An Analysis On Why E-commerce Will Not Totally Supersede Brick-and-Mortar Stores

An Analysis On Why E-commerce Will Not Totally Supersede Brick-and-Mortar Stores

In individually published articles, American entrepreneur and software engineer Marc Andreessen, and venture capitalist and LinkedIn co-founder, Reid Hoffman, both discussed the issue of the possibility of e-commerce websites taking over the monopoly of brick-and-mortar stores. Both published papers carefully recorded that virtual stores comprise a meager 5% of the entire retail market, while the other 95% was still dominated by brick-and-mortar stores.

Andreessen stated firmly that e-commerce websites are all set to completely overshadow the importance of physical shops and outlets. However the point that was completely missed was that why particular industries would never go online completely.

Simple surveys conducted on e-commerce sites such as Amazon attests this fact. While the categories of books and iTunes music have recorded much profit by having online purchase options, the clothing industry worth 300 billion dollars has mostly opted for brick-and-mortar stores.

A careful understanding of the local coefficient will help us to deduce this structure better. Local coefficient, commonly abbreviated as L, strives to define and explain how each “local” search category of services and products are normalized on a scale ranging from 0 to 1. Here is the equation that has been used to calculate it:
L= (e+t-s+5)/15, ensuring that each variable ranges between 1 and 5.

e is experiencing the product or service after purchasing it.
t stands for observing and touching the product before purchasing it.
s signifies the substitutes that can be obtained reliable, online sources.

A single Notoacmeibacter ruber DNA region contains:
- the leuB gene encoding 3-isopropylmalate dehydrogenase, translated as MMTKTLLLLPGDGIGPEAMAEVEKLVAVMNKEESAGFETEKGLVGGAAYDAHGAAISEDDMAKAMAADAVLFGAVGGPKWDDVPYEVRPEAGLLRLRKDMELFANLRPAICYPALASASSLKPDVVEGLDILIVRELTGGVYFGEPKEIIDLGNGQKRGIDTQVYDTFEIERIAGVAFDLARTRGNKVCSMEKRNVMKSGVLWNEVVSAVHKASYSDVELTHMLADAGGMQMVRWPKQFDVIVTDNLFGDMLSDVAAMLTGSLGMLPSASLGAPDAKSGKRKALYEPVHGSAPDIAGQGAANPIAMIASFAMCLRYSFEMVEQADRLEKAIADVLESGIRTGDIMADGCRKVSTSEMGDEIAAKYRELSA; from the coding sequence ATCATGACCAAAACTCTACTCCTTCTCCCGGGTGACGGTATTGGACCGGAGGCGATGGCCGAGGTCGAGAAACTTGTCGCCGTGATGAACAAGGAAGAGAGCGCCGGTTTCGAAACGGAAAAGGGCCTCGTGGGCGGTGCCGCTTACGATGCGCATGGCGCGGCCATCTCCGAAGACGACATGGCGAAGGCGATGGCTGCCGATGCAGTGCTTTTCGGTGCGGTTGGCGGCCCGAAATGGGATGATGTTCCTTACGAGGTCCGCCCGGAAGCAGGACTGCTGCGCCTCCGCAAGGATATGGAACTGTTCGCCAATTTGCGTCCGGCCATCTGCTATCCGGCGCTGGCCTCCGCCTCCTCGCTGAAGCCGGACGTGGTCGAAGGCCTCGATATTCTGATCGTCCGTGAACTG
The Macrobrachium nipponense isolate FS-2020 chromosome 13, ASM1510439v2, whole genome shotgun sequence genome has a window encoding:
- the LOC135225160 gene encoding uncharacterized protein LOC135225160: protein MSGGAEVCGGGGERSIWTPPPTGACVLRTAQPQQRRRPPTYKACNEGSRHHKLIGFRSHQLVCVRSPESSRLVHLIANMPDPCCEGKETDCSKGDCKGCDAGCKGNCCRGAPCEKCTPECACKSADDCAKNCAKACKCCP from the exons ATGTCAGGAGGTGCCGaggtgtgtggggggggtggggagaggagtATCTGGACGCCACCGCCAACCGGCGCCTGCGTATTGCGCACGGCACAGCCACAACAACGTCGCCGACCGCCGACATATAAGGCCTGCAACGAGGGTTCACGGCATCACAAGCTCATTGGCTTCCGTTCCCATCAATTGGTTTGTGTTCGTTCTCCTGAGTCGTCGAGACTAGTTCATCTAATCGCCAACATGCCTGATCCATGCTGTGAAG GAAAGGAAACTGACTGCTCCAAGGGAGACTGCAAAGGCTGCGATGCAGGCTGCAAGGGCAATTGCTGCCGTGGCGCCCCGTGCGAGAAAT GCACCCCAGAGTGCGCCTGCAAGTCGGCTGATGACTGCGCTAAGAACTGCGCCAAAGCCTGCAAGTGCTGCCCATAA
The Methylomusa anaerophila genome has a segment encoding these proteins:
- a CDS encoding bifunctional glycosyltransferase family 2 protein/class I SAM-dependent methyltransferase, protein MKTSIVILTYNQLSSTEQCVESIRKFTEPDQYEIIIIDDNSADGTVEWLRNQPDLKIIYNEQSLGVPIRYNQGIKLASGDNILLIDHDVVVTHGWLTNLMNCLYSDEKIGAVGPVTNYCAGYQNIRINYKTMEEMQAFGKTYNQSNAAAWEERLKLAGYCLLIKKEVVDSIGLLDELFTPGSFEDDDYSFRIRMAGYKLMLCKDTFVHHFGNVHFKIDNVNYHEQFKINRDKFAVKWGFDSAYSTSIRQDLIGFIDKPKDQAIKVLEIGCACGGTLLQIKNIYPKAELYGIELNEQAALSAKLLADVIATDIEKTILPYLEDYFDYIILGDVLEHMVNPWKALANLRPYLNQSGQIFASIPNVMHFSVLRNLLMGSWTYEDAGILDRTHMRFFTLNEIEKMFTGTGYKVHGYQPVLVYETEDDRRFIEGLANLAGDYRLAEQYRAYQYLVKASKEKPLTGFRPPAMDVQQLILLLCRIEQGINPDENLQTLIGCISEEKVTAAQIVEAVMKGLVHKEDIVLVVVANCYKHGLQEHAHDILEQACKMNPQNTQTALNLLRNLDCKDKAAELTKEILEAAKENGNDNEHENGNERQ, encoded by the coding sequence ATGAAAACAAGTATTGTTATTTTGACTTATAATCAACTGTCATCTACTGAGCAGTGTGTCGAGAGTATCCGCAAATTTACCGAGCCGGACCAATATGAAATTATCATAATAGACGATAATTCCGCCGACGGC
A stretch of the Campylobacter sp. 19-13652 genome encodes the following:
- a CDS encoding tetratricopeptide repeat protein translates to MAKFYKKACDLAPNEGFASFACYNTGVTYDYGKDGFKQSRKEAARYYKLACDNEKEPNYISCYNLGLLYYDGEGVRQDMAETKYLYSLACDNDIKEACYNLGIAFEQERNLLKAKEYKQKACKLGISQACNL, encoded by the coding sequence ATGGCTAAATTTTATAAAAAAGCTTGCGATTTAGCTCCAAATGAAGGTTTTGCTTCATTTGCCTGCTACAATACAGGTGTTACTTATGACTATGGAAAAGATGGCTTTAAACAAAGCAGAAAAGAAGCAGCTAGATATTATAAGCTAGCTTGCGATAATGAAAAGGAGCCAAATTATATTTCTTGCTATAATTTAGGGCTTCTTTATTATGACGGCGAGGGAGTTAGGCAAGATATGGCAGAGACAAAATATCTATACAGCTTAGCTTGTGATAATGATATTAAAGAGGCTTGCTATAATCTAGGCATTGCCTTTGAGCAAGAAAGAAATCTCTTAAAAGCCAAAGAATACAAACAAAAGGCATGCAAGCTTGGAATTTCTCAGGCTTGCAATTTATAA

The variables of each category are dependent on the subjective leanings of individuals. For instance, the desirability to physically experience books (e) is only 2 out of 5. This is simply because digital libraries have gained much popularity when compared to the desire of possessing books on one’s bookshelf. There is no overwhelming urge to scrutinize the products before purchasing them, as far as books are concerned (t), and hence the score in this category will not exceed 2 out of 5 as well. Also, the growing number of bookstores closing down is also a pointer to the fact that people prefer other sources (s) like Kindle and Amazon, compared to traditional stalls. With such variables applied to the stated formula, the local coefficient of book stores comes to a 0.27.

Every category has variables that differ according to the specific service requirements of customers. Certain industries like Hotels, Spas, etc have a local coefficient as high as 0.87 and 0.93 respectively, pointing to the customers desire to experience the services tangibly and palpably before deciding on the final monetary transaction that is involved.

Therefore, the services provided by every kind of industry cannot be judged solely by reading blogs and customer reviews. Prospective buyers need to engage with the products and judge their value to make a final decision. As much as e-commerce websites gain dominance in the coming years, the importance of brick-and-mortar stores can never be overcome altogether.

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